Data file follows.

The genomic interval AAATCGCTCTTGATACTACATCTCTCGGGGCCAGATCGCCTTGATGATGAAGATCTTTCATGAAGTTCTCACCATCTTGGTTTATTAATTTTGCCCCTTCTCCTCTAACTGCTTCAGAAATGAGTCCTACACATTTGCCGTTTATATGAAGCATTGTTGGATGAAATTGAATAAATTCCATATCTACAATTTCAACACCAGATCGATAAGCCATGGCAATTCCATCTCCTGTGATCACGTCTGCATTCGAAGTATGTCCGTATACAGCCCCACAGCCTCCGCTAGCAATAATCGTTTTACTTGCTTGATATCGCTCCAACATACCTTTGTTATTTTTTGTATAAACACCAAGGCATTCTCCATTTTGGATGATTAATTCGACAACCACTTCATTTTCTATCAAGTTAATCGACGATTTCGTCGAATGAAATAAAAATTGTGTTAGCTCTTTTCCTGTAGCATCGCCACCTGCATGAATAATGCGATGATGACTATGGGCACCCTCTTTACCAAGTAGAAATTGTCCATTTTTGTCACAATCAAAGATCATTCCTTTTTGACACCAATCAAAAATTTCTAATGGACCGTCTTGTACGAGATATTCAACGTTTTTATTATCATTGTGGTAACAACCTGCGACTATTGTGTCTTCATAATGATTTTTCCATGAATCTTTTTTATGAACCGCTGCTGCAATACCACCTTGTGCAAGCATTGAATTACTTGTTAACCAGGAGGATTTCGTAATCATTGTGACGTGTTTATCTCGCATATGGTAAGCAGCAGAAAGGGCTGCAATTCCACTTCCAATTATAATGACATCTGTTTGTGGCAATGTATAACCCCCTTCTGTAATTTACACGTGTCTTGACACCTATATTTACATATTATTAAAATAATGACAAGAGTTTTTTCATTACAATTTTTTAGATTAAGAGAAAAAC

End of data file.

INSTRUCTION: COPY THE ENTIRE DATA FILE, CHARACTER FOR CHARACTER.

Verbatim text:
The genomic interval AAATCGCTCTTGATACTACATCTCTCGGGGCCAGATCGCCTTGATGATGAAGATCTTTCATGAAGTTCTCACCATCTTGGTTTATTAATTTTGCCCCTTCTCCTCTAACTGCTTCAGAAATGAGTCCTACACATTTGCCGTTTATATGAAGCATTGTTGGATGAAATTGAATAAATTCCATATCTACAATTTCAACACCAGATCGATAAGCCATGGCAATTCCATCTCCTGTGATCACGTCTGCATTCGAAGTATGTCCGTATACAGCCCCACAGCCTCCGCTAGCAATAATCGTTTTACTTGCTTGATATCGCTCCAACATACCTTTGTTATTTTTTGTATAAACACCAAGGCATTCTCCATTTTGGATGATTAATTCGACAACCACTTCATTTTCTATCAAGTTAATCGACGATTTCGTCGAATGAAATAAAAATTGTGTTAGCTCTTTTCCTGTAGCATCGCCACCTGCATGAATAATGCGATGATGACTATGGGCACCCTCTTTACCAAGTAGAAATTGTCCATTTTTGTCACAATCAAAGATCATTCCTTTTTGACACCAATCAAAAATTTCTAATGGACCGTCTTGTACGAGATATTCAACGTTTTTATTATCATTGTGGTAACAACCTGCGACTATTGTGTCTTCATAATGATTTTTCCATGAATCTTTTTTATGAACCGCTGCTGCAATACCACCTTGTGCAAGCATTGAATTACTTGTTAACCAGGAGGATTTCGTAATCATTGTGACGTGTTTATCTCGCATATGGTAAGCAGCAGAAAGGGCTGCAATTCCACTTCCAATTATAATGACATCTGTTTGTGGCAATGTATAACCCCCTTCTGTAATTTACACGTGTCTTGACACCTATATTTACATATTATTAAAATAATGACAAGAGTTTTTTCATTACAATTTTTTAGATTAAGAGAAAAAC